Prevention, they say, is better than cure. That is why the world of medicine today is geared towards prevention of illness and diseases, especially those that are preventable through vaccination. But according to a recent study, vaccinated children are said to be more prone to diseases than their unvaccinated counterparts. After comparing disease rates among vaccinated and unvaccinated, it came to a clear disparity between the two groups as far as illness rates are concerned. RALIAT AHMED-YUSUF writes.
Vaccination is the administration of antigenic material to stimulate an individual's immune system to develop adaptive immunity to a pathogen. The vaccine triggers the body's natural immune response into action to protect against the disease without the risk of infection.
However, an ongoing study comparing disease rates among vaccinated and unvaccinated children has pointed to a pretty clear disparity between the two groups as far as illness rates are concerned.
As reported by the group, children who have been vaccinated are up to five times more likely to contract a preventable disease than children who developed their own immune systems naturally without vaccines.
Released as its own preliminary study, the survey includes data on 8,000 unvaccinated children whose overall disease rates were compared to disease rates among the general population, the vast majority of which has been vaccinated. And in every single disease category, unvaccinated children fared far better than vaccinated children in terms of both disease prevalence and severity. In other words, the evidence suggests that vaccines are neither effective nor safe.
But a medical practitioner, Dr. Osaro Inneh, disagrees with the outcome of the study. "This is yet to be substantiated with scientific proof."
He observed that regardless of how correct the observation of this study may be, the importance and efficacy of immunization cannot be overruled. Vaccination is one of the tools that have been used to reduce the prevalence and incidence of childhood diseases, as well as the associated morbidity and mortality, he added.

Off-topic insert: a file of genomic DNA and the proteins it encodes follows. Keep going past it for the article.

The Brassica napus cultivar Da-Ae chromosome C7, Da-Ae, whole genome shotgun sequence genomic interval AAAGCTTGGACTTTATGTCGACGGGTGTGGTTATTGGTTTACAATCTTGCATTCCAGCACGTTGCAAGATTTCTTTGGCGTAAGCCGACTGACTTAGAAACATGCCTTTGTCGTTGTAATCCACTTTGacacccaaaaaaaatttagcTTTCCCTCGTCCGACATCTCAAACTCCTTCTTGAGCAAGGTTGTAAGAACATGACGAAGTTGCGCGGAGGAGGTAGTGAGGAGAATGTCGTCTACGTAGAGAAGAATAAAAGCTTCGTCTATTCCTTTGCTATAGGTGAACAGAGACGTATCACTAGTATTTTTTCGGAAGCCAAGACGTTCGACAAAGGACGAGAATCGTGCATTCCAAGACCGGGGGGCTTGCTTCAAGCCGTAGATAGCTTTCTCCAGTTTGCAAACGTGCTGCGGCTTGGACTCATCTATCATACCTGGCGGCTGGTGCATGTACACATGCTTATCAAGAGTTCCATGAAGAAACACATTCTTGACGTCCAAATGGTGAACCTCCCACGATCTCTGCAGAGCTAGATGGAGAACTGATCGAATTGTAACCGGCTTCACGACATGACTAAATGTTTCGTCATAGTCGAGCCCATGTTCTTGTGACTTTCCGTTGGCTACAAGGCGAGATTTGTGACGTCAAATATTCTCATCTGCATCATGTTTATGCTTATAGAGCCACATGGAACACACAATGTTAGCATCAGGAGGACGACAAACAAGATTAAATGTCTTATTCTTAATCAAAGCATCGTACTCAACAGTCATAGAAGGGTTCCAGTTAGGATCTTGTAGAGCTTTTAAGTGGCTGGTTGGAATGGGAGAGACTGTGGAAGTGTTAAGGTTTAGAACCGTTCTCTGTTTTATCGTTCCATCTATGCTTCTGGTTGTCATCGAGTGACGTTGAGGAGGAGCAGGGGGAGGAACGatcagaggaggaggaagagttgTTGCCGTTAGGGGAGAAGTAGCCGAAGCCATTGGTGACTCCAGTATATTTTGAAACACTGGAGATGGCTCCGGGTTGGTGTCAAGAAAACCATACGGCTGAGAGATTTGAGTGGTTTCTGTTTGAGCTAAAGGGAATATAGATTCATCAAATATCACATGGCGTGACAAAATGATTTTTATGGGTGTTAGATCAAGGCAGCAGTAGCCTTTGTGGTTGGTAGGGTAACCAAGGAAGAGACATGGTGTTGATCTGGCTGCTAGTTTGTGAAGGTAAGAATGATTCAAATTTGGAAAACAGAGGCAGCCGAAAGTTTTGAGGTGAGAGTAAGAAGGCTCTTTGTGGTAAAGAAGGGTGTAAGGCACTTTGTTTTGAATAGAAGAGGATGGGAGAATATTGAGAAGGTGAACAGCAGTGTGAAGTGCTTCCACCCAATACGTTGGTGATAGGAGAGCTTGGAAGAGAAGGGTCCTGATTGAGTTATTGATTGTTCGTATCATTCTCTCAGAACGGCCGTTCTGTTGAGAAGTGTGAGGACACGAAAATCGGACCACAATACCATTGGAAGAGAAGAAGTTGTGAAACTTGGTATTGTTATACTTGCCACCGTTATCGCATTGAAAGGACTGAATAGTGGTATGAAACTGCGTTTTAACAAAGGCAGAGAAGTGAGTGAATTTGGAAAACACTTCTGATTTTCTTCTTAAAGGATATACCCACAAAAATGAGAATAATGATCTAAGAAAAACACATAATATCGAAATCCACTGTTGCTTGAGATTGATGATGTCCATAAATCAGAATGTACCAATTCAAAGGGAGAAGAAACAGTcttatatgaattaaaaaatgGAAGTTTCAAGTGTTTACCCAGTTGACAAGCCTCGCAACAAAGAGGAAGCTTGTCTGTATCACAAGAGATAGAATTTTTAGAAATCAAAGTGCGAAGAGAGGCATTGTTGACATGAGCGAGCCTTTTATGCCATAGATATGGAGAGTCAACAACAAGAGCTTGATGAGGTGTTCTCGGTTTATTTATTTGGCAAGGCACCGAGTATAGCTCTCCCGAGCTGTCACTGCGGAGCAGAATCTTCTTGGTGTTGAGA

Dr. Inneh pointed out that children need help in all ramification of life. They need help for growth and development - physically and mentally. They need help for maintenance and promotion of health. They also need help to boost immunity by proper and adequate nutrition.
According to him, recent advances in immunology, molecular biology and genetic engineering have stimulated new approach to the development of vaccines, and there is hope that effective vaccines can be developed against malaria and other parasitic infections.
"You will observe that before now, the incidence of diseases such as tuberculosis, measles, diphtheria, petusis, tetanus, poliomyelitis, viral hepatitis and yellow fever were very high with associated morbidity and mortality. But these have been reduced to the barest minimum, and some are even very rare now because of the emergence of immunization via the use of vaccines," Inneh stated.
As disclosed by the study, vaccinated children are nearly twice as likely as unvaccinated children to develop neuro-dermatitis, for instance - a skin disorder marked by chronic itching and scratching. Similarly, vaccinated children are about two-and-a-half times likely, based on current data, to develop a pattern of migraine headaches compared to unvaccinated children.
Dr. Inneh agreed that although vaccines are not without adverse effects, some of the adverse effects from vaccines include soreness, redness, swelling and small lump at the site of injection. These are temporary, he added. Cases of autism and a host of others have been reported, but the benefits of vaccines by far outweigh these adverse effects.
He noted that vaccines have been used to control outbreaks of diseases such as yellow fever and TB. There has been eradication of smallpox and elimination of poliomyelitis in the western world, even in other regions of the world with disease control using vaccines.
He opined that natural immunity is good, but it can't be said to be better than immunization in the sense that not many people can withstand the effects of some diseases, talk less of developing immunity to the disease, and beside, why suffer from a disease to acquire immunity when you can easily get immunized for that disease with the use of vaccines?
"Studies and researches are good, after all, but facts are the science. But let us not easily forget the success rates that have been established with immunization via vaccine use. Children should not be subjected to the risk of not getting vaccinated."